Monday, October 13, 2014

Advice For Writers #6: Voice In Multiple POVs

Hey! Alex Steele here today to talk about the dreaded multiple POVs.
I think one of the things we all dread is that character voice. 
How do I write in a different voice? How do I distinguish between multiple POVs? I, for one, suck at this. I feel I'm getting better, learning, but it's still something that is hard for me as a writer. 

So, I wanted to share with you a couple tips I have come up with over the last week, while revising FriendZone, which is told in alternating POVs between Seth and Lily. To just kind of share my process. Which is slightly unconventional, maybe?

For Starters - I don't worry about it right away. I do my normal outlining and character development, where I write down the basics: hair and eye color, nationality, age, height, personality traits, likes/dislikes. Just everything I can think of to get to know my character and their personal (and physical) journeys in the book. I don't even think about voice for the most part, at this stage.

Write - I write my first draft. I don't think about voice. I get to know my characters even more while being inside their heads, and maybe their voice starts to become more apparent towards the middle and the end, but I'm still not focusing on that. Because If I do, I know all my doubts will kick in, and I won't make it to the end of the book.

Edits - After I complete my first draft, I let it sit for a week and then I read through it all. Doing small edits, taking note of plot holes and character development flaws. This is where I start to consider voice. How different do my characters sound? What can I change to make them sound unique?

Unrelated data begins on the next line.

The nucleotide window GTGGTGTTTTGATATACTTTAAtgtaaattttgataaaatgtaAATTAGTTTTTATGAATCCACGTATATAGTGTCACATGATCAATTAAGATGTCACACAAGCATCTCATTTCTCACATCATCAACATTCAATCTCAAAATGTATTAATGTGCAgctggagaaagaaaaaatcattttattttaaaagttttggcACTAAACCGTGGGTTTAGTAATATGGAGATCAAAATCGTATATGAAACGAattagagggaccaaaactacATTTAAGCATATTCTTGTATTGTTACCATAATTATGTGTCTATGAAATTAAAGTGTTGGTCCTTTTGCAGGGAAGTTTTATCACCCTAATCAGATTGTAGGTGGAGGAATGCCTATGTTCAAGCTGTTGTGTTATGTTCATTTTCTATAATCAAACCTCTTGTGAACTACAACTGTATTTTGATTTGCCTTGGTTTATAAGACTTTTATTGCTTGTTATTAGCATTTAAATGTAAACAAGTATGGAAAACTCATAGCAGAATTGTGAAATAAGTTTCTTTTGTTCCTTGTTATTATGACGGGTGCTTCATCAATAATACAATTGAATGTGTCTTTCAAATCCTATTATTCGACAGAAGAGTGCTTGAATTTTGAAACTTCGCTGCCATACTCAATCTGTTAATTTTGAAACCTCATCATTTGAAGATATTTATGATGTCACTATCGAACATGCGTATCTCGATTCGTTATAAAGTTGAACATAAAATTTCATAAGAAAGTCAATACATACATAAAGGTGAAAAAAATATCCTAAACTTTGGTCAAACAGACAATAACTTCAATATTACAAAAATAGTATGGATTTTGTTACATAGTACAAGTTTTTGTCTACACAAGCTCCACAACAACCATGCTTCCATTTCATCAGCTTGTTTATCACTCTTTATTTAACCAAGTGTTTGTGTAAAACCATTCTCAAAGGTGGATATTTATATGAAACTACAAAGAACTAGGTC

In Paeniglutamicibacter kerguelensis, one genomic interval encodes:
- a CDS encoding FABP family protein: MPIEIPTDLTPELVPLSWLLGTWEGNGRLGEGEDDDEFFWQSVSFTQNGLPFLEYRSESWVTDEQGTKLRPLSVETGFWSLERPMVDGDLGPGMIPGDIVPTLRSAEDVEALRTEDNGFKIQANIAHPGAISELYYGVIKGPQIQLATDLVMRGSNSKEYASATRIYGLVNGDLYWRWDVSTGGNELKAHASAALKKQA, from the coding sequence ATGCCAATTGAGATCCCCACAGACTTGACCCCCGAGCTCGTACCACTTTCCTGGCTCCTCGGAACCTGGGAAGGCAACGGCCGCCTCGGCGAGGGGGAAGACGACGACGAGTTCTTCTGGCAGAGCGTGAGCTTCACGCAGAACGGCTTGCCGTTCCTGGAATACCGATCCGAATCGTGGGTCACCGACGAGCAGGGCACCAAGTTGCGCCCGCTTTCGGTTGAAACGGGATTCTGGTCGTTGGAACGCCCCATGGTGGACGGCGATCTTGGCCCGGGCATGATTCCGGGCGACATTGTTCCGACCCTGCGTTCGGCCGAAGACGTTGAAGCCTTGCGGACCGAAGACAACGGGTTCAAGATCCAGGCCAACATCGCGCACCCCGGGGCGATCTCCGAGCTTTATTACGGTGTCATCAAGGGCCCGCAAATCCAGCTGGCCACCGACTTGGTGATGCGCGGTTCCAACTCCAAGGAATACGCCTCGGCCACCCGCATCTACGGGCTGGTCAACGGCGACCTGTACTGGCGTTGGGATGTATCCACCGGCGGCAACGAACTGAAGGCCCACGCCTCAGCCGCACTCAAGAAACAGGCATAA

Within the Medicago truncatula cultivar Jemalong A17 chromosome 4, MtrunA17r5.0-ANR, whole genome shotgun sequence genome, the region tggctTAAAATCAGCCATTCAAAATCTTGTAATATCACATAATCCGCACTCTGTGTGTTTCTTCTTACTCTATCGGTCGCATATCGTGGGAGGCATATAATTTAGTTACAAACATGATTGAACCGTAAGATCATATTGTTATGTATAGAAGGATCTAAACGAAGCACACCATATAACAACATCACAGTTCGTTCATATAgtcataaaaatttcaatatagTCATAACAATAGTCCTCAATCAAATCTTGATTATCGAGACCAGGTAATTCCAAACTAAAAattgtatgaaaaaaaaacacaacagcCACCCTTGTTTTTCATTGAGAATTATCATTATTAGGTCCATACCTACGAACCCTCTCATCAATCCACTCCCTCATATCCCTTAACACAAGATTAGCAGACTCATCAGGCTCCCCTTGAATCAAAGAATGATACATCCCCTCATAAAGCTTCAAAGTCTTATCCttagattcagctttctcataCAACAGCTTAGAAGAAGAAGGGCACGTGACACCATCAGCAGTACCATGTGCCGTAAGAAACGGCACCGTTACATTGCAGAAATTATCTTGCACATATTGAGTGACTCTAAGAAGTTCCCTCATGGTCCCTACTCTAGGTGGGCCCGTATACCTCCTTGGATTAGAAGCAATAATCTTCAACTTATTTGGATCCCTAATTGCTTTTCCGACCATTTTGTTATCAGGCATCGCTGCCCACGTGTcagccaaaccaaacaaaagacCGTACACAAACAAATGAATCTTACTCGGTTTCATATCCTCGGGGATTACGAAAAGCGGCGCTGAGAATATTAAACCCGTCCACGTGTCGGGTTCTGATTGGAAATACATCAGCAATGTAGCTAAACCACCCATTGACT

Revising and Focus On Voice - Generally, I have one character who sounds like themselves and then the other characters who are, essentially, mimicking that character. So I make a list, of things that these characters have in common and the ways that they are different. Even the smallest thing can help me see how they would talk and think differently and this is the kind of thing you want to use to differentiate these characters voices. It's all in the way they see things (one character may be super observant while another is too wrapped up in their own lives to see a car heading straight for them). The way they think (chaotic and messy, jumping from one thought to the next, or orderly and concise). Even the way they talk and stand: Are they leaning? Or standing up straight?

Then I answer this series of questions for each character (I found this on Fiction University they have all kinds of useful information and tips)

How much does this character notice about the world around them?

What are the kinds of things they’d notice?
What do they think about?
What types of words best fit or exemplify their personalities?
What type of sentence structure best fits them?
What is their dialog like?
How can you capture that same dialog feel in their internalization?

So that it basically my process for developing voice in multiple POVs, and in even single POV too. After that, in revisions, I focus on developing their voices, using the answers to all these questions.

SO I hope that this maybe gave you at least a small idea of how you might work on developing voice in multiple POV and Grace will be here next week with some more advice!

Write on, write on.

-Alex Steele

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